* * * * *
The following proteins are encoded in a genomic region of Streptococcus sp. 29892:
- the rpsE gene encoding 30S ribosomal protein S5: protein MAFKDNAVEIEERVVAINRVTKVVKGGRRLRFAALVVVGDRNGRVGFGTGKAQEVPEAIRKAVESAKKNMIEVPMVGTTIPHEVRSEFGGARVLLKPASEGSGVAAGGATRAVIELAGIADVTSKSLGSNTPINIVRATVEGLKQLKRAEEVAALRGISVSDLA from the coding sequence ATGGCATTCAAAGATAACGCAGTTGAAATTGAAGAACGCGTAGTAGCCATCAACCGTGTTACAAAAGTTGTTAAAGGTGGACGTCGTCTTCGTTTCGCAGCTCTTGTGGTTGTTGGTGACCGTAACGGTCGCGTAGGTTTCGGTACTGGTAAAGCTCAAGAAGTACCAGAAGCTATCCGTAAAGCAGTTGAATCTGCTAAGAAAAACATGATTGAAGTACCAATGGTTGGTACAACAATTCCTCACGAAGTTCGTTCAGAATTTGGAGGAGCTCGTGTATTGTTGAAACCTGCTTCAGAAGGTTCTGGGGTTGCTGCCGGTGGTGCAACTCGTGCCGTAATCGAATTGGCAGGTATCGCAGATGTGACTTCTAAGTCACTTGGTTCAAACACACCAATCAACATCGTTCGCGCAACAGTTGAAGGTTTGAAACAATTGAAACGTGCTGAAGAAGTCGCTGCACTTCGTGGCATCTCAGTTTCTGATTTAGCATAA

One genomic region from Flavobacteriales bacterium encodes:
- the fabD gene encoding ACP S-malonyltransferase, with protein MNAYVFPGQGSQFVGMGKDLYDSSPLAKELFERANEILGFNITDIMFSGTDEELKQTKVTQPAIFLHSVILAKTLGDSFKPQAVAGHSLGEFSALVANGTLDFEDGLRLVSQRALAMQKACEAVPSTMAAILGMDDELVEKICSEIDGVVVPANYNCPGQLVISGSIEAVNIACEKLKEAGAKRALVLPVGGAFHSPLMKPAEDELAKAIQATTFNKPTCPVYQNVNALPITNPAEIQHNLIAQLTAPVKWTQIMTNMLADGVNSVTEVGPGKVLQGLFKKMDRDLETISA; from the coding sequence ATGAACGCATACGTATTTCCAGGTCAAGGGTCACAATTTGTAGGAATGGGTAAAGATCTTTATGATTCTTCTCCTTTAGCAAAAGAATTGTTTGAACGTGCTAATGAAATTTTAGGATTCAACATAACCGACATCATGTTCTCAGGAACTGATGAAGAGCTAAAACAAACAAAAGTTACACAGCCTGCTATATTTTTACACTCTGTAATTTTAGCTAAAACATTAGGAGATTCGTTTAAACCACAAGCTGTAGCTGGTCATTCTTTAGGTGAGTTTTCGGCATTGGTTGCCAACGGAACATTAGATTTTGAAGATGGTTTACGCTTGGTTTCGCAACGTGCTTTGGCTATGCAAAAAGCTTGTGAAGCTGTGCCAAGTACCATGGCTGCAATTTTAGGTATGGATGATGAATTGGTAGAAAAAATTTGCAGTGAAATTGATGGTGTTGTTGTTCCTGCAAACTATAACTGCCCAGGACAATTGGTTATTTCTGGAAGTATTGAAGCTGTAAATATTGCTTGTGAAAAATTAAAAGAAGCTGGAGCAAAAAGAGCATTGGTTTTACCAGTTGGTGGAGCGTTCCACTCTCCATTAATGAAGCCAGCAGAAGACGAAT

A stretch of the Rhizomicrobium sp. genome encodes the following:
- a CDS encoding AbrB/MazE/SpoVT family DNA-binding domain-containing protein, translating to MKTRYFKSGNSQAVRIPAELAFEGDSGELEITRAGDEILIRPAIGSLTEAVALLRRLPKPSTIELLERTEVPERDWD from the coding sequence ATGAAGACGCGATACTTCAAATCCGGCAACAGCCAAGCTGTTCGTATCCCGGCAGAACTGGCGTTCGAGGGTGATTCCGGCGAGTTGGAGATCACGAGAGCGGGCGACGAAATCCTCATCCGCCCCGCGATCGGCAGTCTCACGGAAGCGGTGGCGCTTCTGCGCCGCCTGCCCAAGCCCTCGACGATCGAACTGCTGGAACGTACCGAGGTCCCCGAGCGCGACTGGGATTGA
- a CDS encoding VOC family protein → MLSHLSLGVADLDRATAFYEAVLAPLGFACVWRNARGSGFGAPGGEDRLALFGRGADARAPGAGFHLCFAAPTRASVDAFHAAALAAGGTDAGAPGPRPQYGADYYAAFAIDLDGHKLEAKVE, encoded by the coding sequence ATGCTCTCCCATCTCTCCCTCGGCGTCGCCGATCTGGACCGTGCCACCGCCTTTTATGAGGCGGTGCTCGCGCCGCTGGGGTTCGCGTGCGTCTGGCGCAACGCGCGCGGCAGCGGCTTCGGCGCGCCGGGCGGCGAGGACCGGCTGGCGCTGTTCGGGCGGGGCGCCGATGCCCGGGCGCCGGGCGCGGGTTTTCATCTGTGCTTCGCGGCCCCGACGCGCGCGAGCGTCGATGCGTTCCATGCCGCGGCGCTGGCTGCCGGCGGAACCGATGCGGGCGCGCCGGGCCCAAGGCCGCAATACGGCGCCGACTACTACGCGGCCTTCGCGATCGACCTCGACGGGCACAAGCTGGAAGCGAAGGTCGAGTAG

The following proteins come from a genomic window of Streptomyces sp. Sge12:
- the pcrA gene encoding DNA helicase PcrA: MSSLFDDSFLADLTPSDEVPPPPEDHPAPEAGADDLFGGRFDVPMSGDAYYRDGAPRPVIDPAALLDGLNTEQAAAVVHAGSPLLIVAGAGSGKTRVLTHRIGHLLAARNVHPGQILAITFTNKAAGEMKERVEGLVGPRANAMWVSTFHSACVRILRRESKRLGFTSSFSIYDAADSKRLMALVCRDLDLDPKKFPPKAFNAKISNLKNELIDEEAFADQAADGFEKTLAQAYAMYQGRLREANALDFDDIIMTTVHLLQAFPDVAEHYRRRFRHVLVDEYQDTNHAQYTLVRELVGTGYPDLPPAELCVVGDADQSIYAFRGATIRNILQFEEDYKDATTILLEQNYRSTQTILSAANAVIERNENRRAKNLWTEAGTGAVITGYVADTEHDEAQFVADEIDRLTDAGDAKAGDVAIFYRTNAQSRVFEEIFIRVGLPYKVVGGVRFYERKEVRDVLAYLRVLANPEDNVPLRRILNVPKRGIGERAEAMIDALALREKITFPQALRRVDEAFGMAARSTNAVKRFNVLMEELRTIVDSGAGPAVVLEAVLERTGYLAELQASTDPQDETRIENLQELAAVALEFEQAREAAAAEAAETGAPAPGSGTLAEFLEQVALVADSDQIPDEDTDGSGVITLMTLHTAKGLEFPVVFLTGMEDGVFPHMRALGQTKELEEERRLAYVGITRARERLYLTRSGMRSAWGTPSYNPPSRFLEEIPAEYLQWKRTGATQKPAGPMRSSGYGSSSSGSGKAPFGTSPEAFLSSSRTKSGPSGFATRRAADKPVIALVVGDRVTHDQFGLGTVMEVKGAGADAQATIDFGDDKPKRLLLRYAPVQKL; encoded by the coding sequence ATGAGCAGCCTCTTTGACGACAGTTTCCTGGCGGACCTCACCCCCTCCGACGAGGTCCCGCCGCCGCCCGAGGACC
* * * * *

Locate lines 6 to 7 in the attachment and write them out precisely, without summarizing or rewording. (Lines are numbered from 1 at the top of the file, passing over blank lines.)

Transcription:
- a CDS encoding AbrB/MazE/SpoVT family DNA-binding domain-containing protein, translating to MKTRYFKSGNSQAVRIPAELAFEGDSGELEITRAGDEILIRPAIGSLTEAVALLRRLPKPSTIELLERTEVPERDWD from the coding sequence ATGAAGACGCGATACTTCAAATCCGGCAACAGCCAAGCTGTTCGTATCCCGGCAGAACTGGCGTTCGAGGGTGATTCCGGCGAGTTGGAGATCACGAGAGCGGGCGACGAAATCCTCATCCGCCCCGCGATCGGCAGTCTCACGGAAGCGGTGGCGCTTCTGCGCCGCCTGCCCAAGCCCTCGACGATCGAACTGCTGGAACGTACCGAGGTCCCCGAGCGCGACTGGGATTGA
- a CDS encoding VOC family protein → MLSHLSLGVADLDRATAFYEAVLAPLGFACVWRNARGSGFGAPGGEDRLALFGRGADARAPGAGFHLCFAAPTRASVDAFHAAALAAGGTDAGAPGPRPQYGADYYAAFAIDLDGHKLEAKVE, encoded by the coding sequence ATGCTCTCCCATCTCTCCCTCGGCGTCGCCGATCTGGACCGTGCCACCGCCTTTTATGAGGCGGTGCTCGCGCCGCTGGGGTTCGCGTGCGTCTGGCGCAACGCGCGCGGCAGCGGCTTCGGCGCGCCGGGCGGCGAGGACCGGCTGGCGCTGTTCGGGCGGGGCGCCGATGCCCGGGCGCCGGGCGCGGGTTTTCATCTGTGCTTCGCGGCCCCGACGCGCGCGAGCGTCGATGCGTTCCATGCCGCGGCGCTGGCTGCCGGCGGAACCGATGCGGGCGCGCCGGGCCCAAGGCCGCAATACGGCGCCGACTACTACGCGGCCTTCGCGATCGACCTCGACGGGCACAAGCTGGAAGCGAAGGTCGAGTAG